In the days it took for the group to get through Nassato, the endless and irritating summer showers utterly refused to abate, leaving the entire region with an almost perpetual feeling of unpleasant, muggy, humid wetness. The dusty roads turned muddy, the normally calm rivers were flowing heavy and fat with added water, and the distant boom of thunder…Michael made a point of disallowing any metal on the top of their carriage for the duration of their journey.

They certainly weren’t happy that they had to keep making stops either. The main roads were paved, but mud had a tendency to leak and the carriage got stuck more than once, until the wheels suddenly grew and gained an odd, shimmering quality to them that let it move through the muck without issue. Perhaps there is some use in keeping the core around after all…

Speaking of the core, it seemed like Anaya had decided to decorate it, judging by the straw hat currently lying on its top.

“Why?” Michael asked as they helped Anaya down from the carriage, at yet another stop along their journey through Sollamava. There were some stables alongside the major roads that served a dual purpose as inns, thankfully with decent beds to sleep on. Not that Michael needed to sleep, it was just a good thing for Anaya and Polina, certainly.

“Because I thought he’d look cute. And he does! Might add some bows and tassels to him too as we keep on going,” Anaya cheerfully replied, before she started heading in, “Now come on, I can’t dry off my clothes easy in this weather and I’d rather go naked than have to deal with wet cloth on my skin.”

“…” Michael felt that information was unnecessary, and attempted to ignore it. And, much like the rain, that thought lingered in their head for far longer than it should’ve, but whatever. There were other things to focus on, like how the road traffic from Gorokiva meant there were more horses in this region alongside the rhinos the minotaurs commonly used for transportation, or how said rhinos weren’t usually ridden, but instead used to drive carriages and chariots. 

Of course, with the rain, it was somewhat rare to see the charioteers that typically kept watch over the roads. Granted, they weren’t the kind of military force Michael had dim memories of Sollamavan charioteers being; more like simple deputies that were told to keep on the lookout for bandits and monsters.

Michael was still annoyed to find a group of those deputies sitting around and drinking in a tavern they had to stop at for one night, but their previous encounter with the “deputy bandits” really hadn’t given them a positive impression of these types to begin with, so they had little reason to care.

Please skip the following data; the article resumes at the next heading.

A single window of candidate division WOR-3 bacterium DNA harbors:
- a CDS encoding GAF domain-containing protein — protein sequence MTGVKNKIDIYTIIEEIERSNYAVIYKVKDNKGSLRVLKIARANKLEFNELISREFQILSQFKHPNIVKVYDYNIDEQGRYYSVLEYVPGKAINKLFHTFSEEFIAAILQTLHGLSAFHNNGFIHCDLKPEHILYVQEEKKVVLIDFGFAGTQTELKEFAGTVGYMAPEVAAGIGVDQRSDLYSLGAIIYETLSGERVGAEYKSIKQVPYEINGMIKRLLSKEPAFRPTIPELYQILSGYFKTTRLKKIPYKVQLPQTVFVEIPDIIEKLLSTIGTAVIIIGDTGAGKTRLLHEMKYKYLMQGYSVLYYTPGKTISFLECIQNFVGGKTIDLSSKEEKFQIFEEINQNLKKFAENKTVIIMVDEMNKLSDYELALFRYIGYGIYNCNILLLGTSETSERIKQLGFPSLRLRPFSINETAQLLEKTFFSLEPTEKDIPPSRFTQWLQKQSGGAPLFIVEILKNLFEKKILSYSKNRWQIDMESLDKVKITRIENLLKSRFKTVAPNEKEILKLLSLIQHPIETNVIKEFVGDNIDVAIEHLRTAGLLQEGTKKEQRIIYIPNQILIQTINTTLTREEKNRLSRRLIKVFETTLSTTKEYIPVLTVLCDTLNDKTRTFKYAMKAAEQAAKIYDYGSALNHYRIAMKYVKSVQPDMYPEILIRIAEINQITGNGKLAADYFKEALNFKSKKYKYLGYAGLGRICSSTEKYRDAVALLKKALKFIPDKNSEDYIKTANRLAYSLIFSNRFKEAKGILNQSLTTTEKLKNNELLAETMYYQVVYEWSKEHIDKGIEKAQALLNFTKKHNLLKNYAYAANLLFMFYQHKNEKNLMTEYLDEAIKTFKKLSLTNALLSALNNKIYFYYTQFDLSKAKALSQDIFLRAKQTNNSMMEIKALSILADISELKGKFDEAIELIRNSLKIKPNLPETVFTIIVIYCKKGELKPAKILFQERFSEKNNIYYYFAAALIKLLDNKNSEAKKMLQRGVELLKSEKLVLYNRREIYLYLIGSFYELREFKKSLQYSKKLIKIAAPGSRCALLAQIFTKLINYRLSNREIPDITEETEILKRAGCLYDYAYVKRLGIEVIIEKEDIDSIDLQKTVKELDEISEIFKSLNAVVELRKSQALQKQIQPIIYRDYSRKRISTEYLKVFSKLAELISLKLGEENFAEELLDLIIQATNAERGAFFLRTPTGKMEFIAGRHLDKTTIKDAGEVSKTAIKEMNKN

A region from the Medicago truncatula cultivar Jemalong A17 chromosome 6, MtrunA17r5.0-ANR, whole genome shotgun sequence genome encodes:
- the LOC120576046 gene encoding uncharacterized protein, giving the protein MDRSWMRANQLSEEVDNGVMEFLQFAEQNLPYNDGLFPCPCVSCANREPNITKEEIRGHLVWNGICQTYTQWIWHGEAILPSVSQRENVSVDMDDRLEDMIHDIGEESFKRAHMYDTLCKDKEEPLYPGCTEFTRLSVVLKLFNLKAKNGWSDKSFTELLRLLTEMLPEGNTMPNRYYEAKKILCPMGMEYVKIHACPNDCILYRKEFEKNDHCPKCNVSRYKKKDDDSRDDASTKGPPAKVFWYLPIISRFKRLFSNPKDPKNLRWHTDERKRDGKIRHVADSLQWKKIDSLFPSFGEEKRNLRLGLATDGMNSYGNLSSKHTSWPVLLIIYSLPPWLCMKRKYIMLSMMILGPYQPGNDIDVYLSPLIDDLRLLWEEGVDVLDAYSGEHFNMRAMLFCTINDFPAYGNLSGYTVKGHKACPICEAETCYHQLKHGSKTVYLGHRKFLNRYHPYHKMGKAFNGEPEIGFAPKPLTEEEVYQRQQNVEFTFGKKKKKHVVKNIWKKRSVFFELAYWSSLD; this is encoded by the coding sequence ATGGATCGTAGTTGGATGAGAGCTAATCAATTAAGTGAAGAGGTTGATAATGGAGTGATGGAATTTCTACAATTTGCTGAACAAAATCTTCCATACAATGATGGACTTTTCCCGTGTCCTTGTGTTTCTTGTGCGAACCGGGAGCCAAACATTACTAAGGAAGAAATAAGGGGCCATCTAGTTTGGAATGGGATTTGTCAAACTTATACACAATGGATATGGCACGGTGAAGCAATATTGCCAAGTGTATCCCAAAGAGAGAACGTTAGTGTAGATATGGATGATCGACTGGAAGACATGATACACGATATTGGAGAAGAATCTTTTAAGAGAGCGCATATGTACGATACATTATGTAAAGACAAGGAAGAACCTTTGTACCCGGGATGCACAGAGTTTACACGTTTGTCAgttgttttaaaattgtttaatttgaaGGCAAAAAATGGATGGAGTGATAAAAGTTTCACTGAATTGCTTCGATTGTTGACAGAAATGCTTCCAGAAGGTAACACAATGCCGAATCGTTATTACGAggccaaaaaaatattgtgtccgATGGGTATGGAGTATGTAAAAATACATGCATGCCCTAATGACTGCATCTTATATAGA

“–the way things are goin’, Garoti might full on secede.” They did, however, gain a reason to eavesdrop.

“You’re jokin’! That’s insane!”

“Sure is, but they ain’t lettin’ officials from other provinces in. They’ve practically closed the borders there, which yeah, is fuckin’ crazy, but Archduke Siromo’s sayin’ the queen ‘overreached’ or some shit–”

“Now hold on, how’s that track? She’s the queen, she can’t overreach!”

“I know that, you know that, but apparently no one told that dumb shit nothin’ on the subject, so now folks are sayin’ he’s gonna try to leave the country and take his whole province with ‘im.”

“And go where??”

“Luceneva, maybe? Ain’t the queen there his sister or somethin’?”

“One of the queens, sure, but that’d be stupid. Sides, there’s no guarantee it’ll even go that far. Last noble house that seceded was, what, three hundred years ago?”

“Less than that, I think? With the Tsambi’s, yeah?” The who?

“Does that count? I thought it was a thing of nobles marryin’ and movin’ or somethin’.”

“No no, I remember my history class, had an old paladin teachin’, and she said it was a secession thing. I think there was almost a war over it? But then, y’know, demon lord started shit and that went nowhere, same as always.”

“Amen there. Shit, you think it might escalate with the treaty up? Like, we ain’t at war with the darklanders right now, so maybe the nobles are gettin’ antsy, gettin’ their blood up?”

“Gods I hope not. I signed up to wear a fancy badge and drive a chariot on sunny days, not be a damn soldier.”